Restoring native plant and arthropod communities in gulf coastal prairies following plant invasion and drought
Mitchell, Adam Benjamin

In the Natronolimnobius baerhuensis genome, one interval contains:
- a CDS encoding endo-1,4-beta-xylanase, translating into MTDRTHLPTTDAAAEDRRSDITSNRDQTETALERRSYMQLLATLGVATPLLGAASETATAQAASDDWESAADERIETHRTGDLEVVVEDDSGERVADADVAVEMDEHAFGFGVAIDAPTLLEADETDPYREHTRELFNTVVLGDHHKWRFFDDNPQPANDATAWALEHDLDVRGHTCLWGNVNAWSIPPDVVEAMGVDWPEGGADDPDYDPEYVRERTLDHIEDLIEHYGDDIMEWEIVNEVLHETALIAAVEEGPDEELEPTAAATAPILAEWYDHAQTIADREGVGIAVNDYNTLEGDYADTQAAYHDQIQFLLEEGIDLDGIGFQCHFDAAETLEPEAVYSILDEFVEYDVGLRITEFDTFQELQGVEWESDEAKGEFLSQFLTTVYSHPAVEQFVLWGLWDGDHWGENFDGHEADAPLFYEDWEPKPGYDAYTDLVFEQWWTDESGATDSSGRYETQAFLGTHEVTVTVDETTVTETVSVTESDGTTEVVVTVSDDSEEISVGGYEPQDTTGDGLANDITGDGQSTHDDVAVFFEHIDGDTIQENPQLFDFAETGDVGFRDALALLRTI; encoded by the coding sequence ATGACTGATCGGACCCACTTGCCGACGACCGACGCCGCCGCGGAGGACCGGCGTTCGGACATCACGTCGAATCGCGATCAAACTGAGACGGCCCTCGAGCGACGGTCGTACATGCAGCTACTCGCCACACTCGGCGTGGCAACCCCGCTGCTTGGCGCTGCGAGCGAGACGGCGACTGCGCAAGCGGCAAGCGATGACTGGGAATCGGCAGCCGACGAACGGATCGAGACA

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Plant invasions are a threat to biodiversity, as changes in plant community characteristics resulting from invasion can affect other organisms, such as arthropods. The effects of invasions may interact with other disturbances and alter the efficacy of restoration strategies. We sought to understand the effects of Old World bluestem grasses (OWBs, Bothriochloa, Dichanthium spp.), which have become dominant in prairie ecosystems and reduce the quality of habitat for wildlife. In an attempt to reduce OWBs, we applied treatments to modify soil conditions to a state which favors native plants and arthropods. We conducted our research in 2011, which coincided with extreme drought and provided us with the opportunity to test the efficacy of soil modification under varying conditions. First, we explored the effects of plant invasion and drought on native plant and arthropod communities by comparing characteristics of plots dominated by native plants to plots dominated by OWBs. As drought subsided, we observed a shift from an arthropod community driven by detritivores to one driven by herbivores associated with plant invasion. Arthropod communities were dominated by invasive species. Second, we explored the efficacy of soil modification and seeding treatments to reduce OWBs in the presence and absence of drought based on a field experiment and a more controlled microcosm experiment. Although changes in soil chemistry from soil treatments were short-lived, we observed reduced dominance of OWBs in areas treated with soil disturbance and seeding in both experiments and we observed no differences between experiments when we alleviated the effects of drought. Finally, we examined the concomitant effects of our soil modification and seeding treatments on arthropod communities in the field experiment. We observed fewer arthropods in treated plots than undisturbed OWB monocultures, but soil and seeding treatments increased arthropod diversity and reduced dominance of invasive arthropods relative to undisturbed OWB monocultures. Based on our findings, simple soil disturbance in combination with seeding of native plants may increase diversity of native plants and arthropods where invasive plants are dominant in the short term, but monitoring over longer time frames may reveal additional benefits from soil modification.